Sabra dermatitis: combined features of delayed hypersensitivity and foreign body reaction to implanted glochidia
Published Web Locationhttps://doi.org/10.5070/D3264048347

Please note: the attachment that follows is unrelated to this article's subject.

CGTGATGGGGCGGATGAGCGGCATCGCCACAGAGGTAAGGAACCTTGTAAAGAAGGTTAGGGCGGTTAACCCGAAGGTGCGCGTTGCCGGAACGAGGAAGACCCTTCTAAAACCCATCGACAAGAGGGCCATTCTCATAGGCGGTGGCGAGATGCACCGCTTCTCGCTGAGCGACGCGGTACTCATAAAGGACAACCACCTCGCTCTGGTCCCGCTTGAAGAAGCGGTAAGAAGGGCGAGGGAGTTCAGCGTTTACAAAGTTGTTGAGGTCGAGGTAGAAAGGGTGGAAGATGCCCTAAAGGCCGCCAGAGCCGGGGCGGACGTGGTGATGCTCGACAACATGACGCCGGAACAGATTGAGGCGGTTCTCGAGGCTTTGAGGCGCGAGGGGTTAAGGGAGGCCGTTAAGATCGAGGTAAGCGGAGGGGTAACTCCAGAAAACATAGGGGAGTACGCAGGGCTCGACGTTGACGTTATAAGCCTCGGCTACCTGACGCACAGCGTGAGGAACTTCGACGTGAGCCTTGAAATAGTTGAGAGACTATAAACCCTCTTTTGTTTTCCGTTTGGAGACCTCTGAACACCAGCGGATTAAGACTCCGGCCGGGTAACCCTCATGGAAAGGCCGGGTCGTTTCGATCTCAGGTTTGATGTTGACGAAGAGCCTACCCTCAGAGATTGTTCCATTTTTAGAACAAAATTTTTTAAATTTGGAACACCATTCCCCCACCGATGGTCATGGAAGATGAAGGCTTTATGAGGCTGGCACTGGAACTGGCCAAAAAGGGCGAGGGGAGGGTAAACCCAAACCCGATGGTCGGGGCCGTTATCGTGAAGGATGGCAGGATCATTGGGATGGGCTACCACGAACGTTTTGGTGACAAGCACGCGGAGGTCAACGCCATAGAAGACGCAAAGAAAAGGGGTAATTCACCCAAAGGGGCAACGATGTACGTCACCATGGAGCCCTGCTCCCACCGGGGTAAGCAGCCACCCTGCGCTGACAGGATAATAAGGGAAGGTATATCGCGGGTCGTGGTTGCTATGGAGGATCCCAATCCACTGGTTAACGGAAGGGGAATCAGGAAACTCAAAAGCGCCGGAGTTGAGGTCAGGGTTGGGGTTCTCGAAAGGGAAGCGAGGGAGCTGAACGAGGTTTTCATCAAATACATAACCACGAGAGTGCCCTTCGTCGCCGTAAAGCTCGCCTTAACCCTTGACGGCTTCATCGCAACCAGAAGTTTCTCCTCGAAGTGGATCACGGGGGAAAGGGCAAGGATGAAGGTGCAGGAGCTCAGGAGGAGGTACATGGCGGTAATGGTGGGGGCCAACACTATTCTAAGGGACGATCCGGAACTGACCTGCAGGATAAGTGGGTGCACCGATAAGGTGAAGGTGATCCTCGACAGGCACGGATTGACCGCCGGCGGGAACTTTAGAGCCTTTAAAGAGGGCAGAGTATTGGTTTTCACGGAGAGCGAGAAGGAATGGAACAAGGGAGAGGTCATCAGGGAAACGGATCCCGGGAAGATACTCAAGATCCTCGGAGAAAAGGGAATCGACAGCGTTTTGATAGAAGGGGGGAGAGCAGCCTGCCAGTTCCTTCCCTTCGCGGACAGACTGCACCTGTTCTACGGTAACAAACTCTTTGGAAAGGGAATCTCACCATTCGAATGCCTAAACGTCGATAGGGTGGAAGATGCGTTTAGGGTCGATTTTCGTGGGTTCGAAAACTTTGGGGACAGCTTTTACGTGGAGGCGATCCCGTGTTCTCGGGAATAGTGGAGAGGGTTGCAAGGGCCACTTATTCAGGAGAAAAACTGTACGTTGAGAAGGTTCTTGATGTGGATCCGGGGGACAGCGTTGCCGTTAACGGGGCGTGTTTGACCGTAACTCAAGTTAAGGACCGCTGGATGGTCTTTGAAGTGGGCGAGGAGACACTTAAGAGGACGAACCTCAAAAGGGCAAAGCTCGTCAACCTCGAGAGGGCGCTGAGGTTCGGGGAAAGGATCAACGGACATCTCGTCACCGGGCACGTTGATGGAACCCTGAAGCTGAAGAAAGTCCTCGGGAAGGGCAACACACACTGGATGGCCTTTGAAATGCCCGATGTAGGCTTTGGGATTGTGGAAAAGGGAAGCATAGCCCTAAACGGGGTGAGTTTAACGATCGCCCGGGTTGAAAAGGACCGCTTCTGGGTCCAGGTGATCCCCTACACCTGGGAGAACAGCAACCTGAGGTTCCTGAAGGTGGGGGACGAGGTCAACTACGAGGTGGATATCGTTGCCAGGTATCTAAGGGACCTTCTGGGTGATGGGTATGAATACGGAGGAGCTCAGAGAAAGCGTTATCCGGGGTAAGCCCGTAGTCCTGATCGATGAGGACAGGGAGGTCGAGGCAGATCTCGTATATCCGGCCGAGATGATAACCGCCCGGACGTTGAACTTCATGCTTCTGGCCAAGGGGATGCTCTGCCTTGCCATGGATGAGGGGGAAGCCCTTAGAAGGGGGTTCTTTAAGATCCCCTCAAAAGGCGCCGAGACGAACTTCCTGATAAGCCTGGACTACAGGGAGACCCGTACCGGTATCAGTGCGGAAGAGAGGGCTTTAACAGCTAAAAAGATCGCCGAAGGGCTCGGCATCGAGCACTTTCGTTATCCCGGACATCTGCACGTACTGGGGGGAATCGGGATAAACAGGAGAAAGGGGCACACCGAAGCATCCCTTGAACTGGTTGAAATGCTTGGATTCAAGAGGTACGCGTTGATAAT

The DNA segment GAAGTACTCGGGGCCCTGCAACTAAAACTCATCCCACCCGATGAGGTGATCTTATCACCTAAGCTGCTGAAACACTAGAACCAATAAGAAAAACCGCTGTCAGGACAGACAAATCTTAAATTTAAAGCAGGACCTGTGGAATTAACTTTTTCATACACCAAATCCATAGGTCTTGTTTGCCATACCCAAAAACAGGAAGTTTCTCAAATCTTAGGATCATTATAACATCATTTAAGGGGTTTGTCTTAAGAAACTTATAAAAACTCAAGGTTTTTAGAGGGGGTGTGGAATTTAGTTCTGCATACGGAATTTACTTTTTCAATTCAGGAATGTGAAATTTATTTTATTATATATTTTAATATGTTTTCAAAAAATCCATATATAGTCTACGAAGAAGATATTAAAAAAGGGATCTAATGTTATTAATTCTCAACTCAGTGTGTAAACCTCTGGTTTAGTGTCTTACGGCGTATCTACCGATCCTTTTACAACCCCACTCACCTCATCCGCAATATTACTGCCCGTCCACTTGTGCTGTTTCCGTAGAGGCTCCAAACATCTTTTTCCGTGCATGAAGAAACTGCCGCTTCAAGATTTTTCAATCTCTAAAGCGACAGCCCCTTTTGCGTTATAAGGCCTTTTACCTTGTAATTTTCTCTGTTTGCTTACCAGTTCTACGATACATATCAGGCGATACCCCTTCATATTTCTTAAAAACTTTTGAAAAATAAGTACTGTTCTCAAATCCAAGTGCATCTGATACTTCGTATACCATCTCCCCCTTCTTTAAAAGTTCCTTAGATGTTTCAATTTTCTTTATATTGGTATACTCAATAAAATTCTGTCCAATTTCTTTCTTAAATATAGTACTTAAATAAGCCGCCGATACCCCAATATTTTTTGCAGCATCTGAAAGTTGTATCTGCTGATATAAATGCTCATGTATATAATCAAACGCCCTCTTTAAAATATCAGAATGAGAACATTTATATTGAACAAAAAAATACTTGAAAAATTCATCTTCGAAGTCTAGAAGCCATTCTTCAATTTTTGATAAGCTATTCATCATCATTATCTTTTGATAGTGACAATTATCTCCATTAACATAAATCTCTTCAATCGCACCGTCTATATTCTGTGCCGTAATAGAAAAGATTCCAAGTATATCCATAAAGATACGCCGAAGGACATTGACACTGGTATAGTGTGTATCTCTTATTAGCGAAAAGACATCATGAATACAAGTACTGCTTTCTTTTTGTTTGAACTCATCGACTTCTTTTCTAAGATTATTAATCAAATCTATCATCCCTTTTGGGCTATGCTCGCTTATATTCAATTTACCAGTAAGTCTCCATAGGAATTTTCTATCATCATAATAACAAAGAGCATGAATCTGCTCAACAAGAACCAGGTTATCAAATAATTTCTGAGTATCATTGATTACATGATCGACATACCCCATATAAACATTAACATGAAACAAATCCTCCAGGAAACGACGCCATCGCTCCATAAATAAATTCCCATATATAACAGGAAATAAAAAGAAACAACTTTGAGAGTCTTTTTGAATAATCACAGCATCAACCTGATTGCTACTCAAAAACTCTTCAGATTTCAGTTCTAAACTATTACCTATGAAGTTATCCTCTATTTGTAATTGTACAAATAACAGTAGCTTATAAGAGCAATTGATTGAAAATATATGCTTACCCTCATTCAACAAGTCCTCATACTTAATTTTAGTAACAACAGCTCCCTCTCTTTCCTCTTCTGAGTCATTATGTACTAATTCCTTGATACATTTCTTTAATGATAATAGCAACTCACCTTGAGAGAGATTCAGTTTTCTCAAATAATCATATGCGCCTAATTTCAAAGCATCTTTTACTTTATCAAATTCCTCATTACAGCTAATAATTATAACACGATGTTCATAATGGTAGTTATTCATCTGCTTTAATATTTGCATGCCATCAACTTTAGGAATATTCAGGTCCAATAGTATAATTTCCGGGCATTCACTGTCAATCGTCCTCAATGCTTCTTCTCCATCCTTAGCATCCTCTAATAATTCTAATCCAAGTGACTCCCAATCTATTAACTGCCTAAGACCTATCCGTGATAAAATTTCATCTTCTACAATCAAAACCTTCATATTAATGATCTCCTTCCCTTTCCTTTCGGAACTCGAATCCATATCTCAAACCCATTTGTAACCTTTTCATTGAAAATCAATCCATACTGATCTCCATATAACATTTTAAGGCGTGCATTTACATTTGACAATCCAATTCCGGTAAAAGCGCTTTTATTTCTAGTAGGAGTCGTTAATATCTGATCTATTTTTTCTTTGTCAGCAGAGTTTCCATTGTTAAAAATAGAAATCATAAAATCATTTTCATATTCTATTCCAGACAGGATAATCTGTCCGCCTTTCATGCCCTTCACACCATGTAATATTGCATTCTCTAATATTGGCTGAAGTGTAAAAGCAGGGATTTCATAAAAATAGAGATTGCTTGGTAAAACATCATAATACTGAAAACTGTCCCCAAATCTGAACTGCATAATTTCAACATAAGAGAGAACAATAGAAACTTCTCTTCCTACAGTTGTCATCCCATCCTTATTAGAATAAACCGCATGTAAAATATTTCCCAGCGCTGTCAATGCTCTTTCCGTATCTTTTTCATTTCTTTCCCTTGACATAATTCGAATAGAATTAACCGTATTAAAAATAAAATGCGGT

A striking dermatitis referred to by its colloquial designation of sabra dermatitis is associated with glochidia inoculation from the Opuntia cactus commonly known as the prickly pear. We report a 45-year-old woman who had an unexpected encounter with a cactus plant during a trip to Texas. She brushed up against the plant and was aware that she had been inoculated with several spines of the plant. Five days later she developed erythematous papules on the digits accompanied by swelling. The biopsy showed a very striking granulomatous reaction pattern within the dermis. There was a linear pattern of necrobiosis, likely representing a tract of inoculation injury palisaded by histiocytes including multinucleated forms. This necrobiotic tract demonstrated retained glochidia, each measuring roughly 40 to 70 microns in diameter. The nature of the inflammatory response is one that combines features of classic delayed hypersensitivity and an innate foreign body response. The glochidia are capable of eliciting a T cell mediated immune response; it is reasonable to assume that a Th1 cytokine signal is responsible for the unique pattern of inflammation including the secondary influx of neutrophils and relative lack of tissue eosinophilia.